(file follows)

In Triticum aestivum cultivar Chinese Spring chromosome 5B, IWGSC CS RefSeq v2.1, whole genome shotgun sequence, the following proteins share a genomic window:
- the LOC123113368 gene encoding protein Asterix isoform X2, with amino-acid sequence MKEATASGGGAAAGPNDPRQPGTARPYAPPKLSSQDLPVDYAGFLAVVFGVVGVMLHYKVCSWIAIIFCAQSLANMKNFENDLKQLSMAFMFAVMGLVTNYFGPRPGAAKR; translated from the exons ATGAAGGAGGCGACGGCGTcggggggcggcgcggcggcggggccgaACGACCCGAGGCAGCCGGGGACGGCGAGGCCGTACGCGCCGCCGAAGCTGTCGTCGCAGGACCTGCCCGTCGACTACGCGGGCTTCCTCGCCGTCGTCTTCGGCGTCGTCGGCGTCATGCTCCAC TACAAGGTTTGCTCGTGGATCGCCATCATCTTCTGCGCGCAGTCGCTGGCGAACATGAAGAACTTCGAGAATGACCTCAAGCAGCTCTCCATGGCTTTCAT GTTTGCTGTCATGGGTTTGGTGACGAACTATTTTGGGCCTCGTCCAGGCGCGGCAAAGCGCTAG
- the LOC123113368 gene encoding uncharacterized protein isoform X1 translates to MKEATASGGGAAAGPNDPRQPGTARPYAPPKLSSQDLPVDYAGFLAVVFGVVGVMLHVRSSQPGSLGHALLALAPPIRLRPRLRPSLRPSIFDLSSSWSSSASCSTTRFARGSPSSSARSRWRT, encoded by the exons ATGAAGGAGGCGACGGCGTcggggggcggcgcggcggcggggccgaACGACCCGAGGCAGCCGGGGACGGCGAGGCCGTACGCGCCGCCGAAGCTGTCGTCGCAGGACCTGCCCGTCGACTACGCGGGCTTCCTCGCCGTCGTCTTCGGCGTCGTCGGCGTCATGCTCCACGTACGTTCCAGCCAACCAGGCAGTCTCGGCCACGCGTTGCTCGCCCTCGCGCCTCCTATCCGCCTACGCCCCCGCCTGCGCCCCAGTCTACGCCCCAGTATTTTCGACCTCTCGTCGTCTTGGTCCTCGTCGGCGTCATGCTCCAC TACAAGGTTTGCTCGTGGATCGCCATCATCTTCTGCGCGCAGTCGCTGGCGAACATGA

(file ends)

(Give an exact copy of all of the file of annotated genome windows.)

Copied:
In Triticum aestivum cultivar Chinese Spring chromosome 5B, IWGSC CS RefSeq v2.1, whole genome shotgun sequence, the following proteins share a genomic window:
- the LOC123113368 gene encoding protein Asterix isoform X2, with amino-acid sequence MKEATASGGGAAAGPNDPRQPGTARPYAPPKLSSQDLPVDYAGFLAVVFGVVGVMLHYKVCSWIAIIFCAQSLANMKNFENDLKQLSMAFMFAVMGLVTNYFGPRPGAAKR; translated from the exons ATGAAGGAGGCGACGGCGTcggggggcggcgcggcggcggggccgaACGACCCGAGGCAGCCGGGGACGGCGAGGCCGTACGCGCCGCCGAAGCTGTCGTCGCAGGACCTGCCCGTCGACTACGCGGGCTTCCTCGCCGTCGTCTTCGGCGTCGTCGGCGTCATGCTCCAC TACAAGGTTTGCTCGTGGATCGCCATCATCTTCTGCGCGCAGTCGCTGGCGAACATGAAGAACTTCGAGAATGACCTCAAGCAGCTCTCCATGGCTTTCAT GTTTGCTGTCATGGGTTTGGTGACGAACTATTTTGGGCCTCGTCCAGGCGCGGCAAAGCGCTAG
- the LOC123113368 gene encoding uncharacterized protein isoform X1 translates to MKEATASGGGAAAGPNDPRQPGTARPYAPPKLSSQDLPVDYAGFLAVVFGVVGVMLHVRSSQPGSLGHALLALAPPIRLRPRLRPSLRPSIFDLSSSWSSSASCSTTRFARGSPSSSARSRWRT, encoded by the exons ATGAAGGAGGCGACGGCGTcggggggcggcgcggcggcggggccgaACGACCCGAGGCAGCCGGGGACGGCGAGGCCGTACGCGCCGCCGAAGCTGTCGTCGCAGGACCTGCCCGTCGACTACGCGGGCTTCCTCGCCGTCGTCTTCGGCGTCGTCGGCGTCATGCTCCACGTACGTTCCAGCCAACCAGGCAGTCTCGGCCACGCGTTGCTCGCCCTCGCGCCTCCTATCCGCCTACGCCCCCGCCTGCGCCCCAGTCTACGCCCCAGTATTTTCGACCTCTCGTCGTCTTGGTCCTCGTCGGCGTCATGCTCCAC TACAAGGTTTGCTCGTGGATCGCCATCATCTTCTGCGCGCAGTCGCTGGCGAACATGA